Blog Post

A Beginner’s Look At Sneaker Reselling Terminology

August 2, 2023

Every niche has its jargon, and the sneaker reselling game is no different. If you are a newcomer you may find it a bit difficult to navigate some of the often weird sneaker reselling terminology used in this world. Fear not, however, as this article is designed to bring you up to speed with the latest lingo, so you can enter the game knowing what means what. If you have experience in the sneaker world then this article is probably not for you. If you are a beginner though then it’s time to dive in!

Deadstock (DS) – When you’re scrolling through sneaker listings, you’ll often see “DS” or “deadstock”. This means the sneakers are brand new, unworn, and often still in the original box. Deadstock items will fetch the highest prices on the resale market.

Grails – A “grail” is a sneaker that a sneakerhead highly covets, often a rare or significant release. For some, grails are the Holy Grail of their collection, the piece de resistance that they’ve been dreaming of owning. A grail for one person may not be a grail for another, but there is usually a general consensus within the community about what garners a “Grail”.

Highs and Lows – If you’ve browsed sneaker listings, you’ve likely come across “highs” and “lows”. These terms refer to the height of the sneaker. Highs, or high-tops, extend over the wearer’s ankle, while lows, or low-tops, do not. The difference isn’t just aesthetic; it can also impact a sneaker’s performance, comfort, and most importantly price.

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Collab – “Collab” is short for collaboration. In the sneaker world, this refers to when brands join forces to create a unique sneaker design. Collaborations can be between brands, such as Nike and Off-White, or between a brand and a celebrity, like Adidas and Kanye West with the Yeezy line. These collabs often stir a lot of hype, making them a hot ticket on the reselling market.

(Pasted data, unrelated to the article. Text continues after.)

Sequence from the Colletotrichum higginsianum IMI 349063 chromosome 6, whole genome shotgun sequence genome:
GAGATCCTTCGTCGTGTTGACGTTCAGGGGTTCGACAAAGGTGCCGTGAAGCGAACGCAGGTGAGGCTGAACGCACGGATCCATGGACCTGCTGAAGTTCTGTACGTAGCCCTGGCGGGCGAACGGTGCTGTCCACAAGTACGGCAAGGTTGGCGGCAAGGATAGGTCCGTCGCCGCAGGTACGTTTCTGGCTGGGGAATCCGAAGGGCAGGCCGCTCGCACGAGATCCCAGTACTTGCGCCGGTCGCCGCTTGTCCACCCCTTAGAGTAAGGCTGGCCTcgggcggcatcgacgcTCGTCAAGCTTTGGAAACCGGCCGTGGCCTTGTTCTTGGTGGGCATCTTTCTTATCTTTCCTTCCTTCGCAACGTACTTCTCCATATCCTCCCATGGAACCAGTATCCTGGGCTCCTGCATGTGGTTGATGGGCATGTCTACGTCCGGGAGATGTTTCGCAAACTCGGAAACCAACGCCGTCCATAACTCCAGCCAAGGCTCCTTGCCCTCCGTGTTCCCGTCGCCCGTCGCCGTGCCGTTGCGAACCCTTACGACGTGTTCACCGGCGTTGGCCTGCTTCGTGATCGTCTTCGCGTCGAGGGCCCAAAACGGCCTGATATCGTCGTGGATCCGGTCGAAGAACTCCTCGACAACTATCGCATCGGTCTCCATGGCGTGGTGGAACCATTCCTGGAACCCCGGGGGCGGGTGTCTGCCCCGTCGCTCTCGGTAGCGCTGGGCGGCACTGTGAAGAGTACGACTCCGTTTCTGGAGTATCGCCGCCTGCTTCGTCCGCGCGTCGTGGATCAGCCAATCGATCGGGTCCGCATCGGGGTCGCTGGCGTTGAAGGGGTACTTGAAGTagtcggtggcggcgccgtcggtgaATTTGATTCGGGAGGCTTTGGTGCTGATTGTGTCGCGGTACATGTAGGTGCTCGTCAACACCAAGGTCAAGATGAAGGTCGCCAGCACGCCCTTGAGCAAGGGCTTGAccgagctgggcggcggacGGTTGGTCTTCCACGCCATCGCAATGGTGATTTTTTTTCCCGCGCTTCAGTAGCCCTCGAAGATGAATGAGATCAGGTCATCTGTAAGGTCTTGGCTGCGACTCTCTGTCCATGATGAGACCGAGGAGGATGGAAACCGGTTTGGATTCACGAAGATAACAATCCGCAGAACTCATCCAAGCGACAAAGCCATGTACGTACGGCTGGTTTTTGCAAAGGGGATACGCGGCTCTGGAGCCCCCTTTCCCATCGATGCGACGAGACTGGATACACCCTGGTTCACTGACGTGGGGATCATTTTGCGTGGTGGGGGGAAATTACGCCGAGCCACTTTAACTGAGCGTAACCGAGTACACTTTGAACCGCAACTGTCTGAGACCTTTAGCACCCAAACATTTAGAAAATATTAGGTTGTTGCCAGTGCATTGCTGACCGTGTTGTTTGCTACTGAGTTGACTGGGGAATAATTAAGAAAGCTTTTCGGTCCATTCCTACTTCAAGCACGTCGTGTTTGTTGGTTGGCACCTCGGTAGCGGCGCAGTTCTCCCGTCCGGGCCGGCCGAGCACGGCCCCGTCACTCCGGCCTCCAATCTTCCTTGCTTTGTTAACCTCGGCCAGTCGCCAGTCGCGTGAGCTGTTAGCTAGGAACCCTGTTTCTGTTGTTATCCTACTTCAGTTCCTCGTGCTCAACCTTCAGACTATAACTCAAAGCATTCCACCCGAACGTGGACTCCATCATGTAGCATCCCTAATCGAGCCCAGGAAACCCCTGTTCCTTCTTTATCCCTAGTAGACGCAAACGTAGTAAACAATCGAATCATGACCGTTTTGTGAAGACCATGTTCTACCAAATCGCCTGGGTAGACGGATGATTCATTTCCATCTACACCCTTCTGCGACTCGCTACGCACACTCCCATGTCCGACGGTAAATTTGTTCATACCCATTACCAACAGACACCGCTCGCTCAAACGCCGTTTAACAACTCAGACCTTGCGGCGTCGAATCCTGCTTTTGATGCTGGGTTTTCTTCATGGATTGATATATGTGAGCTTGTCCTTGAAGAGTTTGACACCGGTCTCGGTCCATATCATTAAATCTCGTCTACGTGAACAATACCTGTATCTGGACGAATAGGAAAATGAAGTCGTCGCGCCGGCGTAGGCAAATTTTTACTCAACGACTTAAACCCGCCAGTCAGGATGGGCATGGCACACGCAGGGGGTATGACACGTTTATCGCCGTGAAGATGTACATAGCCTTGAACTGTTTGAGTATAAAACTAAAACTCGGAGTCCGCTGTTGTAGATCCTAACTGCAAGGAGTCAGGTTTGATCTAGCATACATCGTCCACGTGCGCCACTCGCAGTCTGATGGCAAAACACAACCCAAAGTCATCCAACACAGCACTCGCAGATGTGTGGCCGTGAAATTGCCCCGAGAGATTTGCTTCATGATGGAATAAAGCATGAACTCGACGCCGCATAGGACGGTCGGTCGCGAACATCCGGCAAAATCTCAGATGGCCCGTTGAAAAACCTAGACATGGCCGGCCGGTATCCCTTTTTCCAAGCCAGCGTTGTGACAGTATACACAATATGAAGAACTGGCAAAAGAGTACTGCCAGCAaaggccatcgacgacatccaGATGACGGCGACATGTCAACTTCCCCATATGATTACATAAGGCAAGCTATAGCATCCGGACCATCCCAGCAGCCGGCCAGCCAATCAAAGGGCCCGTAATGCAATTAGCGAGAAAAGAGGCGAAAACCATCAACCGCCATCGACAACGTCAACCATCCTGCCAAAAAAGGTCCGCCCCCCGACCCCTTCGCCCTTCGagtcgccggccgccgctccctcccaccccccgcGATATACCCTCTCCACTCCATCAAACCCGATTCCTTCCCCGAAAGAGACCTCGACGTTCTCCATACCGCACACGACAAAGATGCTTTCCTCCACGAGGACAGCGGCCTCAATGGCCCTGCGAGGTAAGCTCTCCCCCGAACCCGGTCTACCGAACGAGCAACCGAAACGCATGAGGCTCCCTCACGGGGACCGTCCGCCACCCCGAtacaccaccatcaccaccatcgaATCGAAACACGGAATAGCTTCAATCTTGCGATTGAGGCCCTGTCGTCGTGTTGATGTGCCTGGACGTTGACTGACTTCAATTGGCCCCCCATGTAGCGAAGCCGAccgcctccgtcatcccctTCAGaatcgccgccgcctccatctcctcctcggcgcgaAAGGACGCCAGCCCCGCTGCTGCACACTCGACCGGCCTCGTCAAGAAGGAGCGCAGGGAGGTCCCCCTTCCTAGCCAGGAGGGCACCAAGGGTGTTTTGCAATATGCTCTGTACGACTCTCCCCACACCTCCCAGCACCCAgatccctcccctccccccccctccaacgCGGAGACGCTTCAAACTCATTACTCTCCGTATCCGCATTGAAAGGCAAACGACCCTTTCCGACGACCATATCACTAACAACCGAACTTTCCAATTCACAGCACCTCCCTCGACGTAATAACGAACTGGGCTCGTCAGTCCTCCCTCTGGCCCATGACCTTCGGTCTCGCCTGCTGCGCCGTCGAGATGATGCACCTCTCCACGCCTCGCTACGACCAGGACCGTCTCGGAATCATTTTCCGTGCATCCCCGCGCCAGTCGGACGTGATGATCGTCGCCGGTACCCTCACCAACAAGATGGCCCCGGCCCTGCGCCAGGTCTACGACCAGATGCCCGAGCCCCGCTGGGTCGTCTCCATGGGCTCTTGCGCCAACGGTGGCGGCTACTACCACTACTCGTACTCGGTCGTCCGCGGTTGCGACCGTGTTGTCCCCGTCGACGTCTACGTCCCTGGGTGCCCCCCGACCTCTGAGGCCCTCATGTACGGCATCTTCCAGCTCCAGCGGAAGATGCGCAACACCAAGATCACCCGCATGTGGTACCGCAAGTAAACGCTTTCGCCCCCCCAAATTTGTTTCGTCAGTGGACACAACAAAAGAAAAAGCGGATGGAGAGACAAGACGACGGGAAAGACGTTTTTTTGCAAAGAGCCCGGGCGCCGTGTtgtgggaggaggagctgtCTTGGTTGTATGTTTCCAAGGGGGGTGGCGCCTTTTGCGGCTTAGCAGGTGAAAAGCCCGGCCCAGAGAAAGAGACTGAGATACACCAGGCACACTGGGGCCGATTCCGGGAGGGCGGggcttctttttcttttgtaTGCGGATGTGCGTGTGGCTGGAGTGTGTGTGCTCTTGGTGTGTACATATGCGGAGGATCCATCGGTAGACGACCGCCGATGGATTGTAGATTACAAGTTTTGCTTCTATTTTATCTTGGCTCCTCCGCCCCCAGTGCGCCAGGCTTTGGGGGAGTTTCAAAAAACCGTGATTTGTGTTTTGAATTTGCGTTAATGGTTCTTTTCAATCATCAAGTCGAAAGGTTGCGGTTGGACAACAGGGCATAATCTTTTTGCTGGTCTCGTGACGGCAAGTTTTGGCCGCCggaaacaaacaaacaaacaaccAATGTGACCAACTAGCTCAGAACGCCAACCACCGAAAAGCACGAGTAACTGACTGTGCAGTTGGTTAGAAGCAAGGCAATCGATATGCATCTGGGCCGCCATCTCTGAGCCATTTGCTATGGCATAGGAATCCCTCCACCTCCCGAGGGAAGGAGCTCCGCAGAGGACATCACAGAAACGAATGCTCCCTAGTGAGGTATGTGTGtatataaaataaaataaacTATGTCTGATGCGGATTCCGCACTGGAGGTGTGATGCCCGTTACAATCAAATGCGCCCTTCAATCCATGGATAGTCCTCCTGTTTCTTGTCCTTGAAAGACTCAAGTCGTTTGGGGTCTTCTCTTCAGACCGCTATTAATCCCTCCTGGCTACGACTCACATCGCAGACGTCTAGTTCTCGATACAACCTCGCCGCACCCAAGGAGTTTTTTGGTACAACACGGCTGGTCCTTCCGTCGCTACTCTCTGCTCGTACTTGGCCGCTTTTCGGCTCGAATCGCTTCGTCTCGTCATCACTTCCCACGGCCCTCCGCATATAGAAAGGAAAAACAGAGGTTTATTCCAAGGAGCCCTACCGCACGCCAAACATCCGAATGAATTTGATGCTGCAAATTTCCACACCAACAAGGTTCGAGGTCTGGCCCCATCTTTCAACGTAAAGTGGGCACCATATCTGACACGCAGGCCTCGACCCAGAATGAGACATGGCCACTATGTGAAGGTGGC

Bots – This term refers to software that people use to buy sneakers faster than humanly possible. Bots can be controversial due to their potential to monopolize limited releases, often leaving manual buyers without much of a chance. However, many successful resellers use bots to stay competitive.

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Cook – “Cooking” is when a reseller successfully purchases a hyped sneaker. So, if you’ve “cooked” a release, you’ve got the goods and are ready to serve up some profits. In order to cook a release, you are going to need top-quality knowledge of where and when an item is being released. Luckily, Juiced can provide you with the latest information on the most profitable sneakers, collectables, NFTs, Tickets and more being released. You can sign up for free by clicking here. We also provide numerous tools to help your reselling journey including an auto-checkout tool.

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Brick – A “brick” is a sneaker that doesn’t resell for much more than its retail price, if at all. In other words, it’s a sneaker that doesn’t deliver the reselling profits one might hope for. However, they still usually have some level of demand.

General Release (GR) – Unlike the limited drops that are usually done by way of raffles or something similar, ‘General Release’ or ‘GR’ is widely available at most retailers. Despite this, many GR’s can still prove profitable such as the Panda Dunk, which for years went for above retail price. For more on the different release mechanisms used in sneakers, we recommend checking out our full piece on the subject here.

Colourway – This term refers to the range of colours applied to a sneaker design. Some colourways, like the ‘Bred’ (Black/Red) or ‘Royal’ (Black/Royal Blue) in the Air Jordan series, have become iconic in their own right.

VNDS – ‘Very Near Dead Stock’ or ‘VNDS’ refers to sneakers that have been worn but are in near-new condition. It’s one notch below ‘Deadstock,’ but still a high grade in the reseller’s condition spectrum.

That concludes this article where we looked at 10 words you must know before you start reselling sneakers. Of course, there are dozens of other words you will need to know before you are an expert, but they are for another blog another time.